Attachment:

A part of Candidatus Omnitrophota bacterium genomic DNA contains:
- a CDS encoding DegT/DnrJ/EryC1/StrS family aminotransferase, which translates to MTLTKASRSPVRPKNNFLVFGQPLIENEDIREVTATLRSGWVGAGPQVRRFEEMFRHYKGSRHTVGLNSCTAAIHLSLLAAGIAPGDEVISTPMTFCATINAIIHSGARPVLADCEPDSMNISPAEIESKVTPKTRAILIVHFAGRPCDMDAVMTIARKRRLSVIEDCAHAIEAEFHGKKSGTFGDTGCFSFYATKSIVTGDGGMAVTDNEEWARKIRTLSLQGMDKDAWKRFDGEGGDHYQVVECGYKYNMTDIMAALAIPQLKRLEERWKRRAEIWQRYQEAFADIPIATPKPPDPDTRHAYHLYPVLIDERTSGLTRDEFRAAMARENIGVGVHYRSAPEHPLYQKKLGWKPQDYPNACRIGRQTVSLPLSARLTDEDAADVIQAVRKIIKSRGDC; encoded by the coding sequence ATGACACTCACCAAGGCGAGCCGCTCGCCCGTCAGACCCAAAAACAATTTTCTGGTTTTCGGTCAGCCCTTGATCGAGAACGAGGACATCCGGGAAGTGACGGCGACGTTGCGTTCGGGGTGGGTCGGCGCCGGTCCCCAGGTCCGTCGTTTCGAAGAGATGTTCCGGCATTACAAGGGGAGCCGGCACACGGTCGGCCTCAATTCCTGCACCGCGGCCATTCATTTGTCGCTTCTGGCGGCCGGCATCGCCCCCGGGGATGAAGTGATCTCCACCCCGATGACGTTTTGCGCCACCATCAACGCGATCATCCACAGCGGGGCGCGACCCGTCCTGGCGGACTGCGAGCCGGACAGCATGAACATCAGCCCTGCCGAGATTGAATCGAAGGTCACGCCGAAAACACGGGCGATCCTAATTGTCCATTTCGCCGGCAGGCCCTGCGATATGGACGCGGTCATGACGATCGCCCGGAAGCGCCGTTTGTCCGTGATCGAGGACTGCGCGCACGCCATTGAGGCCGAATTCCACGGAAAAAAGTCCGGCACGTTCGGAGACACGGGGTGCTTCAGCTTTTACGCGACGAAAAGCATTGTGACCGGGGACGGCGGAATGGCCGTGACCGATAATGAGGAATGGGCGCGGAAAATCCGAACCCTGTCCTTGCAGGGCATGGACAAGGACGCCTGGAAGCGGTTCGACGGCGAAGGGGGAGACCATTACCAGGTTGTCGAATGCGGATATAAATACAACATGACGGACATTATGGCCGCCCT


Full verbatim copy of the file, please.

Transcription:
A part of Candidatus Omnitrophota bacterium genomic DNA contains:
- a CDS encoding DegT/DnrJ/EryC1/StrS family aminotransferase, which translates to MTLTKASRSPVRPKNNFLVFGQPLIENEDIREVTATLRSGWVGAGPQVRRFEEMFRHYKGSRHTVGLNSCTAAIHLSLLAAGIAPGDEVISTPMTFCATINAIIHSGARPVLADCEPDSMNISPAEIESKVTPKTRAILIVHFAGRPCDMDAVMTIARKRRLSVIEDCAHAIEAEFHGKKSGTFGDTGCFSFYATKSIVTGDGGMAVTDNEEWARKIRTLSLQGMDKDAWKRFDGEGGDHYQVVECGYKYNMTDIMAALAIPQLKRLEERWKRRAEIWQRYQEAFADIPIATPKPPDPDTRHAYHLYPVLIDERTSGLTRDEFRAAMARENIGVGVHYRSAPEHPLYQKKLGWKPQDYPNACRIGRQTVSLPLSARLTDEDAADVIQAVRKIIKSRGDC; encoded by the coding sequence ATGACACTCACCAAGGCGAGCCGCTCGCCCGTCAGACCCAAAAACAATTTTCTGGTTTTCGGTCAGCCCTTGATCGAGAACGAGGACATCCGGGAAGTGACGGCGACGTTGCGTTCGGGGTGGGTCGGCGCCGGTCCCCAGGTCCGTCGTTTCGAAGAGATGTTCCGGCATTACAAGGGGAGCCGGCACACGGTCGGCCTCAATTCCTGCACCGCGGCCATTCATTTGTCGCTTCTGGCGGCCGGCATCGCCCCCGGGGATGAAGTGATCTCCACCCCGATGACGTTTTGCGCCACCATCAACGCGATCATCCACAGCGGGGCGCGACCCGTCCTGGCGGACTGCGAGCCGGACAGCATGAACATCAGCCCTGCCGAGATTGAATCGAAGGTCACGCCGAAAACACGGGCGATCCTAATTGTCCATTTCGCCGGCAGGCCCTGCGATATGGACGCGGTCATGACGATCGCCCGGAAGCGCCGTTTGTCCGTGATCGAGGACTGCGCGCACGCCATTGAGGCCGAATTCCACGGAAAAAAGTCCGGCACGTTCGGAGACACGGGGTGCTTCAGCTTTTACGCGACGAAAAGCATTGTGACCGGGGACGGCGGAATGGCCGTGACCGATAATGAGGAATGGGCGCGGAAAATCCGAACCCTGTCCTTGCAGGGCATGGACAAGGACGCCTGGAAGCGGTTCGACGGCGAAGGGGGAGACCATTACCAGGTTGTCGAATGCGGATATAAATACAACATGACGGACATTATGGCCGCCCT